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  • Oral presentation
  • Open Access

HTLV-3 and HTLV-4 antisense proteins enhance the transactivation potential of several Jun family members through interaction via their bZIP-like domain

  • 1Email author,
  • 2,
  • 2,
  • 3 and
  • 1
Retrovirology201411 (Suppl 1) :O72

  • Published:


  • Minimal Promoter
  • Leucine Residue
  • Antisense Gene
  • bZIP Domain
  • Transactivation Potential

HTLV-3 and HTLV-4 are two recently identified viruses closely related to HTLV-1, which have not yet been linked to any diseases. Similarly to HTLV-1 and HTLV-2, which both express antisense transcript-derived HBZ and APH-2, respectively, HTLV-3 and HTLV-4 harbor antisense genes termed APH-3 and APH-4. These two encoded proteins contain an atypical bZIP domain but are still able to down-regulate Tax-mediated LTR activation, alike HBZ and APH-2. Since HBZ and APH-2 affect Jun-dependent transcription differently, our goal was to assess the impact of APH-3 and APH-4 on the transactivation potential of Jun family members. Co-IP experiments first showed that both APH-3 and APH-4 interacted with all tested Jun members. Jun/APH complexes significantly enhanced Jun-dependent transactivation of the human collagenase promoter containing a single AP-1 binding site as well as a construct bearing a minimal promoter and AP-1-binding sites. APH-3 and APH-4 deletion mutants and point mutations of specific leucine residues demonstrated that this functional interaction was mediated by the bZIP-like domain. Using a construct with a minimal promoter bearing GAL4-binding sites and APH-3/APH-4 expression vectors fused to the GAL4 DNA binding domain, we further showed that, in contrast to HBZ, APH-3 and APH-4 did not contain an activation domain. These results highlight the varying capacity of different HTLV-encoded antisense proteins to act upon transactivation mediated by Jun transcription factors. Taking into account the previously reported association between HBZ and ATL development, determining the functional differences of these HTLV antisense proteins could contribute in better understanding this association.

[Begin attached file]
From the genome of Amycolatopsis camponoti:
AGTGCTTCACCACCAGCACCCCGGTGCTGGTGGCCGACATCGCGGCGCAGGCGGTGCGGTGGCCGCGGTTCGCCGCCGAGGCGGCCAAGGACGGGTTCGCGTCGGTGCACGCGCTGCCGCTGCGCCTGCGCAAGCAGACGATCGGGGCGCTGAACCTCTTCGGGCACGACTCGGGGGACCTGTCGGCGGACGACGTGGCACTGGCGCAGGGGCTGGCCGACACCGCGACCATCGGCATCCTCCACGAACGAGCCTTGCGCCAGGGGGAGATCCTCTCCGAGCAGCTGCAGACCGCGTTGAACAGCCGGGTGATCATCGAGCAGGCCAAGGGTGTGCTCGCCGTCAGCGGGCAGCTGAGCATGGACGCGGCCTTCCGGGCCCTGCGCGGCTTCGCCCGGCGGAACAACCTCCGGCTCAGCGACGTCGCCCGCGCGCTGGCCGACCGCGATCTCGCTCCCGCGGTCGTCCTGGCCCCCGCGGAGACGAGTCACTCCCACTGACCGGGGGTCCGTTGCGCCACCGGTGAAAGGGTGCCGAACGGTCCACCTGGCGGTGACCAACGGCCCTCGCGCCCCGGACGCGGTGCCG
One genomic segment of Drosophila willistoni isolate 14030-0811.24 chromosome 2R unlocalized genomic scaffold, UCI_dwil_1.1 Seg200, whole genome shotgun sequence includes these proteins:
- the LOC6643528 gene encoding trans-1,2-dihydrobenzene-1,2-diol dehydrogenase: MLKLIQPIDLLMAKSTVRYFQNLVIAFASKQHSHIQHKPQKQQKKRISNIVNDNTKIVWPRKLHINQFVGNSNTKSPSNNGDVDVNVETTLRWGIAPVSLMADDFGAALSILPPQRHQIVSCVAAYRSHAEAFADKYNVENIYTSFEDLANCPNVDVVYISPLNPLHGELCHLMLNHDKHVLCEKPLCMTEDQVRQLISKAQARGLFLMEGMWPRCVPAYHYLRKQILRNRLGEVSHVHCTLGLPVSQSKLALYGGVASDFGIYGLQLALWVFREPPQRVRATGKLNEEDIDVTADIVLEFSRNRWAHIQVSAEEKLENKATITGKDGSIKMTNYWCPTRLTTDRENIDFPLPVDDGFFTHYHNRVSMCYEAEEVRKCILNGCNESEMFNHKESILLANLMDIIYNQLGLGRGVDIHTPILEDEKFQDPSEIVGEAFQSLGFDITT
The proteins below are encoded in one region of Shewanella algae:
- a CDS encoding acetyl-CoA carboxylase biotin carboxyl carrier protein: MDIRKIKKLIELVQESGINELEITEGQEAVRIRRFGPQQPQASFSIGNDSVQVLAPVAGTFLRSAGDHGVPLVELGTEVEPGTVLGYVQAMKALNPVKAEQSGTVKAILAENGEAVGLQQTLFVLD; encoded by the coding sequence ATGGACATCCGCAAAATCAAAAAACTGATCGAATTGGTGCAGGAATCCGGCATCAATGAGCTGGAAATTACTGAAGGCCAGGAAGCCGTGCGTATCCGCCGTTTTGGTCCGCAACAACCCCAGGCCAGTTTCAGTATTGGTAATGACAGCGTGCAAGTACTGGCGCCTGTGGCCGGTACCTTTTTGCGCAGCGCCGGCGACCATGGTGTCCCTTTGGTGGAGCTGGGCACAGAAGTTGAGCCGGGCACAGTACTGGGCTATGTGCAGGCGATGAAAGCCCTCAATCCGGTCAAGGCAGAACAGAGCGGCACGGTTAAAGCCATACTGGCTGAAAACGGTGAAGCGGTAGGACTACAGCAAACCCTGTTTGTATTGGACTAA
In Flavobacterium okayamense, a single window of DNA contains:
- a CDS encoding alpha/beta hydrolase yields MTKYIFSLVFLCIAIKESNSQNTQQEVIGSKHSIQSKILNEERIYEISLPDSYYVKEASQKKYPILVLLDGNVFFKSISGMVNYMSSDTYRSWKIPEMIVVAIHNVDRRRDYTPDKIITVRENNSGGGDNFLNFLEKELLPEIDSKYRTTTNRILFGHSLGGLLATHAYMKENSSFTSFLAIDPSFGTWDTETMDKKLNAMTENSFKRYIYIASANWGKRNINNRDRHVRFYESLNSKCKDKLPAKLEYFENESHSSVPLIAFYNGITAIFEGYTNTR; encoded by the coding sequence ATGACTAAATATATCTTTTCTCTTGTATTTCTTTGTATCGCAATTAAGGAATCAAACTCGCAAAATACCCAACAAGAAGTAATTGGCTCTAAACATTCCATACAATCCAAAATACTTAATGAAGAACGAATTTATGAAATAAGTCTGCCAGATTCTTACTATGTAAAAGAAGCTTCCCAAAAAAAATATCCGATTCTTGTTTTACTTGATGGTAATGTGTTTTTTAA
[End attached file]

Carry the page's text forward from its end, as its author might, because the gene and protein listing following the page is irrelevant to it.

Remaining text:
Authors’ Affiliations

Département des Sciences Biologiques and Centre de Recherche BioMed, Université du Québec à Montréal, Montréal (Québec), Canada
Université Montpellier 1, Centre d’Etudes d’Agents Pathogènes et Biotechnologies pour la Santé, CNRS, UM5236 Montpellier, France
Laboratory Branch, Division of HIV/AIDS Prevention, National Center for HIV, STD, and TB prevention, Centers for Disease Control and Prevention, Atlanta, GA, USA


© Larocque et al; licensee BioMed Central Ltd. 2014

This article is published under license to BioMed Central Ltd. This is an Open Access article distributed under the terms of the Creative Commons Attribution License (, which permits unrestricted use, distribution, and reproduction in any medium, provided the original work is properly cited. The Creative Commons Public Domain Dedication waiver ( applies to the data made available in this article, unless otherwise stated.